Indian American Entrepreneurs Charged With Insider Trading in US

NEW YORK:  Two Indian-origin entrepreneurs have been charged by the US authorities with insider trading for making over a million dollars in illegal profits through the proposed acquisition of Cooper Tire and Rubber by India’s Apollo Tyres.

Amit Kanodia of Massachusetts, a 47-year-old entrepreneur and private equity investor, and his long-time friend Iftikar Ahmed of Connecticut, a general partner at a venture capital firm have been charged with fraud by the Securities and Exchange Commission (SEC) in a complaint filed in US district court in Connecticut.

The SEC is seeking to have Mr Kanodia and Mr Ahmed return their allegedly ill-gotten gains with interest and pay civil monetary penalties.

The US Attorney’s Office for Massachusetts today announced parallel criminal charges against Kanodia and Ahmed.

Mr Ahmed, 43, is a graduate of the Indian Institute of Technology in New Delhi and Harvard Business School, while Kanodia received degrees from the University of Massachusetts.

While the acquisition of American company Cooper by Apollo was never completed, the SEC complaint said that Cooper Tire’s stock price jumped 41 per cent when the acquisition was announced in June 2013.

The SEC alleges that Mr Kanodia tipped Mr Ahmed and another friend prior to the acquisition announcement after learning of the deal from his wife, who was Apollo’s general counsel at the time, more than two months before the merger was announced.

“Trading on insider information is fraud, plain and simple,” US Attorney Carmen Ortiz in Boston said.

The SEC said, Mr Kanodia shared the highly confidential information with Ahmed who began buying significant amounts of Cooper Tire stock and options.

Once news of the deal was public, Mr Ahmed immediately liquidated his Cooper Tire holdings, reaping more than 1.1 million dollars of ill-gotten profits, according to the complaint.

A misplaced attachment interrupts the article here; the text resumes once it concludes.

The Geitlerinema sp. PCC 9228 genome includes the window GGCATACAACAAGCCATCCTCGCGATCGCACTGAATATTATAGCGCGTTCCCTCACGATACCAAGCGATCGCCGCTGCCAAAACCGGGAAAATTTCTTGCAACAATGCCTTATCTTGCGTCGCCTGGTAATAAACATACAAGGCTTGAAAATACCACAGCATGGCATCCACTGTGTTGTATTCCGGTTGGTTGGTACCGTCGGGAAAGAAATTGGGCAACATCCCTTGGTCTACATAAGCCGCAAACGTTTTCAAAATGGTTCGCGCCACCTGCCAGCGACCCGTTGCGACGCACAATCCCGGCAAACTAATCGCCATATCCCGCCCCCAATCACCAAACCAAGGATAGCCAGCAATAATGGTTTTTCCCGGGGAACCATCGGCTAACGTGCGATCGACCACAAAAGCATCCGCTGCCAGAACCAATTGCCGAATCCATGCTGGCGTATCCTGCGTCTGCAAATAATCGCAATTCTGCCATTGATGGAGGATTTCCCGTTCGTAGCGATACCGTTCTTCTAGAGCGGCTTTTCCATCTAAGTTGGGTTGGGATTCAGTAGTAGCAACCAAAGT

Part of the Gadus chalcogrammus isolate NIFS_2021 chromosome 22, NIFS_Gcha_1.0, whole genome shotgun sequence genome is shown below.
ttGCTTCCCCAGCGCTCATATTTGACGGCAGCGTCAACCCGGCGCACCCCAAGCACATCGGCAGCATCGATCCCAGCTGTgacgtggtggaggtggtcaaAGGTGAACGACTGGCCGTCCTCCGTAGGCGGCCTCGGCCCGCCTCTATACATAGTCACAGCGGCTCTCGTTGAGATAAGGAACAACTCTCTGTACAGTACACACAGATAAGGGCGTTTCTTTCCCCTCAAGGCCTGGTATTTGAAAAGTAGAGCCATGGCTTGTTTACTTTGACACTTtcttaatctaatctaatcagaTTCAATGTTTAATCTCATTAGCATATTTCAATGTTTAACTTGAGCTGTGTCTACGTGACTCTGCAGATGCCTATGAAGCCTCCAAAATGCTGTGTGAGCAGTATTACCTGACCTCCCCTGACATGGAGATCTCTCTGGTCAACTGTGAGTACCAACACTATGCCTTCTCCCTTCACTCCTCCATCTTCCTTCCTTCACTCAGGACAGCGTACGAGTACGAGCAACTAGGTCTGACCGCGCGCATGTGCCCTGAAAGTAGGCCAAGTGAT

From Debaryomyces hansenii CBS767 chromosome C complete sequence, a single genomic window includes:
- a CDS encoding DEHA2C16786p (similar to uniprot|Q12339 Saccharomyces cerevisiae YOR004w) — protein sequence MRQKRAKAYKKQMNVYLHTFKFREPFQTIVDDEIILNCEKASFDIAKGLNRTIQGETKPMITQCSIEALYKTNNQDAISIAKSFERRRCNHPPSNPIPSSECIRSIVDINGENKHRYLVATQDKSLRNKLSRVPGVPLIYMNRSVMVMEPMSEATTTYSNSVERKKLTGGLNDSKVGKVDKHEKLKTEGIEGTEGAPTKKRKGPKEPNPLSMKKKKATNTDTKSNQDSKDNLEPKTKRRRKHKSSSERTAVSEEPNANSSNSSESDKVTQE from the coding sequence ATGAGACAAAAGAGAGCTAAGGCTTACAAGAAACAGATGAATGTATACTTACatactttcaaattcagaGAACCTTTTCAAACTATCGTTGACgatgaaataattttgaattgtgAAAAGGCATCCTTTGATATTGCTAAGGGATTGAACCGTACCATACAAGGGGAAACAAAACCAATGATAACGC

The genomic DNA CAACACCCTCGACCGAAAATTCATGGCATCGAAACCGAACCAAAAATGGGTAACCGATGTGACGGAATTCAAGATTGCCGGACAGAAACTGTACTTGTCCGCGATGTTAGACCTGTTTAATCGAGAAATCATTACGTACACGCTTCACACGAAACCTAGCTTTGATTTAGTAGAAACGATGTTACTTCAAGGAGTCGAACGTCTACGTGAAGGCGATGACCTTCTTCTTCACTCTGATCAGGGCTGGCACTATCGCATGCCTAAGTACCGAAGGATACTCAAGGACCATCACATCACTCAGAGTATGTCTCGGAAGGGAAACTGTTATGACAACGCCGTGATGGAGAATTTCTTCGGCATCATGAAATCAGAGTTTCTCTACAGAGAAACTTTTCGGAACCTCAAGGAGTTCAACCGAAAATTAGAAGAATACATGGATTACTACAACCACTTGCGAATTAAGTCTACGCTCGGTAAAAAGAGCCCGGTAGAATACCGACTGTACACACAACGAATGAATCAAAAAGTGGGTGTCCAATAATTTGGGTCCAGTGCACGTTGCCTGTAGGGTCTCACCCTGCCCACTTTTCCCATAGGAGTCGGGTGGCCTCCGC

The SEC said, Mr Ahmed later paid Mr Kanodia a kickback by transferring $ 220,000 to Lincoln Charitable Foundation, a supposed charity that Mr Kanodia controlled and used to mask kickbacks.

A second close friend of Mr Kanodia, identified in the complaint as ‘Tippee 1’, also profited by trading on the confidential information provided by him and paid a portion of his illicit gains to Mr Kanodia using the same charity, the SEC’s complaint alleges.

SEC Enforcement Division’s Market Abuse Unit Co-Deputy Chief Joseph Sansone said that Mr Kanodia gave inside information to two close friends who then paid a portion of their insider trading profits to a supposed charity that Mr Kanodia controlled.

“Despite Mr Kanodia’s attempts at concealment, the SEC staff was able to uncover and unravel the scheme,” Sansone said.

The SEC’s complaint charges Mr Kanodia and Mr Ahmed with violating federal anti-fraud laws and a related SEC rule.

The SEC named Rakitfi Holdings LLC, a company owned by Mr Ahmed, and Lincoln Charitable Foundation as relief defendants.

Apollo had agreed to buy Cooper Tire and Rubber for about $2.5 billion in 2013. The merger was abandoned in December that year.

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